Every year the organisers are eager to tell us it has been the 'most successful' event ever. But now it's clear that, over the years, the organisers have put out press releases that vastly over-estimate the attendance figures. Not just by a few thousands... Some years it seems they have likely multipled the number of people by five or even ten times. This became apparent when they made the event ticket-only and, from the amount rasied, we could work out that they only sell 30,000-36,000 tickets.

However, the media laps up and publishes the hype as fact. Not just the gay press, but also local newspapers such as The Manchester Evening News. It seems there is no desire to look under the surface or give an accurate and honest picture of the event.

If the organisers spent Two Million Pounds of our money on costs and only made £100,000 for charity, they would still be proclaiming that the event was a massive success.

Is attendance now a fraction of what it was in 2002. Or were the 2002 figures were a lie? Certainly the income for good causes in 2005 was the lowest figure since 2002.

IGNORE OPERATION FUNDRAISER AND SEND YOUR MONEY DIRECT TO THE CHARITY OF YOUR CHOICE

If you really want to help the charities, the best way is to send money direct to them. That way they get the full amount. Somewhere like George House Trust, Manchester Parents' Group, Age Concern (all of whom take part in the parade) or even Cancer Research UK?

If you put money in a bucket, or buy a wristband, two-thirds is being skimmed off by the Pride organisers for their costs.

A HOLLOW EVENT?

This is happening because many people just don't care about anything other than partying. And there are a lot of mugs around...

Anyway, is it really appropriate to have a 'celebration' that focuses so much on venues that exist to sell alcohol? Particularly when you consider the current problems and health risks of binge drinking, the historically higher-than-average cases of alcoholism among gay men and women and the risky sex that often happens when people are drunk.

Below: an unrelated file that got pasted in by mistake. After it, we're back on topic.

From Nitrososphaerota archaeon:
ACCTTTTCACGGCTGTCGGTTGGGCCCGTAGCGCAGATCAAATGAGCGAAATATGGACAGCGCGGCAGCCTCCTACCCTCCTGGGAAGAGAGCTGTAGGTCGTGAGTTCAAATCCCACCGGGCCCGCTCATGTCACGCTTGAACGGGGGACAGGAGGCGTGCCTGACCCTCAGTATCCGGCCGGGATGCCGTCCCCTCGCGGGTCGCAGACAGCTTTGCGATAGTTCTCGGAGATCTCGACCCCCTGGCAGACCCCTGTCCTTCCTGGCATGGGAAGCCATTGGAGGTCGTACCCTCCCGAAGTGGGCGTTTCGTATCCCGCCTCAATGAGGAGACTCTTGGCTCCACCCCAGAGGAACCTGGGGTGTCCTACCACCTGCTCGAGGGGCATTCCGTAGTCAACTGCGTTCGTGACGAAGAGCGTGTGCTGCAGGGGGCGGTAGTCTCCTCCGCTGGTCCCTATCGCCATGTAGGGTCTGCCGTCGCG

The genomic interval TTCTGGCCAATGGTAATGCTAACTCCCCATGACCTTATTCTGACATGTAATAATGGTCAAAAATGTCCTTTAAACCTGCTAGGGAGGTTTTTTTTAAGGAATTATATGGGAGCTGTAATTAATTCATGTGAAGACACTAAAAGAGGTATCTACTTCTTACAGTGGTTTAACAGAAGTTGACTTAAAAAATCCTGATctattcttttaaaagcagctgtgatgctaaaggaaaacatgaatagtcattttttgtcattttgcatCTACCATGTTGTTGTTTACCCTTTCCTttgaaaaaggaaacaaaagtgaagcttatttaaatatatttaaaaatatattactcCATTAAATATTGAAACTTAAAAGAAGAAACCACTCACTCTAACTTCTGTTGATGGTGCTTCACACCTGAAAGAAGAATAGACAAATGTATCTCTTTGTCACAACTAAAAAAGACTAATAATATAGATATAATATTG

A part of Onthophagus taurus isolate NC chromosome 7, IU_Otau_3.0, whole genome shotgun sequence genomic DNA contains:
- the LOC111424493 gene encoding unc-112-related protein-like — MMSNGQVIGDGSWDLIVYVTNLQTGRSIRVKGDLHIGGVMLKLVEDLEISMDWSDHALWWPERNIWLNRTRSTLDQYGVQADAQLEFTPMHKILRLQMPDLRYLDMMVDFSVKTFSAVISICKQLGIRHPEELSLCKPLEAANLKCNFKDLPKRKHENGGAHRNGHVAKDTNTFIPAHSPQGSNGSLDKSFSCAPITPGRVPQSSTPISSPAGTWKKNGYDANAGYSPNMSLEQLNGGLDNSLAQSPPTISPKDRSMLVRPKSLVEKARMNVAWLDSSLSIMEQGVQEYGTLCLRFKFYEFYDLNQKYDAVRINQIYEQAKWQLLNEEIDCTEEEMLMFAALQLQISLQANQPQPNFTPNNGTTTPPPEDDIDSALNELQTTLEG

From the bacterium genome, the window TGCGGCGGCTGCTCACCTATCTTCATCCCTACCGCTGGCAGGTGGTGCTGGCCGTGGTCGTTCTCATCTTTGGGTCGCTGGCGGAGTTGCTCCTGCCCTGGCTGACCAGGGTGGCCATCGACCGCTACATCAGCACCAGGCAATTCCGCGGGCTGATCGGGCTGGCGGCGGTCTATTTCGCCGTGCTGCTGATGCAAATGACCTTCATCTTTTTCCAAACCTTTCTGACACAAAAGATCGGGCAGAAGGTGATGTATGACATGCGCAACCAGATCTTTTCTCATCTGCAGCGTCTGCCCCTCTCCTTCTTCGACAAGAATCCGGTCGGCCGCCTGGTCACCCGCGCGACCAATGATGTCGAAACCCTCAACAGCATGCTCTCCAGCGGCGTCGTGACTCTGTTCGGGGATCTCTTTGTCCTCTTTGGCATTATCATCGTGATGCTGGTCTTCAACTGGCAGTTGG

If just one person ends up HIV+ due to this event. Needing a lifetime of expensive combination drugs on the NHS. Then the cost of treating that one person for the rest of their life will far exceed the total amount of money raised for 'good causes' at that year's Manchester Pride.... 'The cost of managing a patient with HIV is £15,000 per year' (external site).

Suddenly this big piss-up raising funds for people affected by HIV and other health issues starts to sound rather hollow.

It's pretty sad that this (and indeed the 'gay village' as a whole) is the best we have to offer young gay men and women in Manchester. It's good to see that London is now saying no to 'pay-to-be-gay' events and is holding a free gay festival in central London.

ANNOYED?

Not enough lesbian, gay, bi and transgendered people are prepared to speak up and say what kind of event they want to see in Manchester.

If you feel unhappy about the way things are going, write to your Member of Parliament and the media (gay and mainstream). The media doesn't want to criticise anything gay these days and, of course, the gay press is financed by the same commercial interests that want this big event to continue the way it is. So don't be surprised if the newspapers and gay mags don't want to print any awkward questions (the Pink Paper didn't publish mine...). There are huge commercial interests at stake here.

Gay activists don't have the stomach to tackle this either.

If you have hard evidence of something that shouldn't be happening, contact the Charity Commission, which is currently looking into Operation Fundraiser.

You could also contact Manchester City Council or the organisers:

Manchester Pride,
6th Floor,
Churchgate House,
56 Oxford Street,
Manchester M1 6EU
Tel: +44 (0)161 238 4548
Fax: +44 (0)161 228 2960
E-mail: [email protected]

RIGHT OF REPLY

The organisers of any of the events I have mentioned are most welcome to respond and I shall publish any corrections that are necessary when I see the proof. I don't understand their reluctance to answer questions...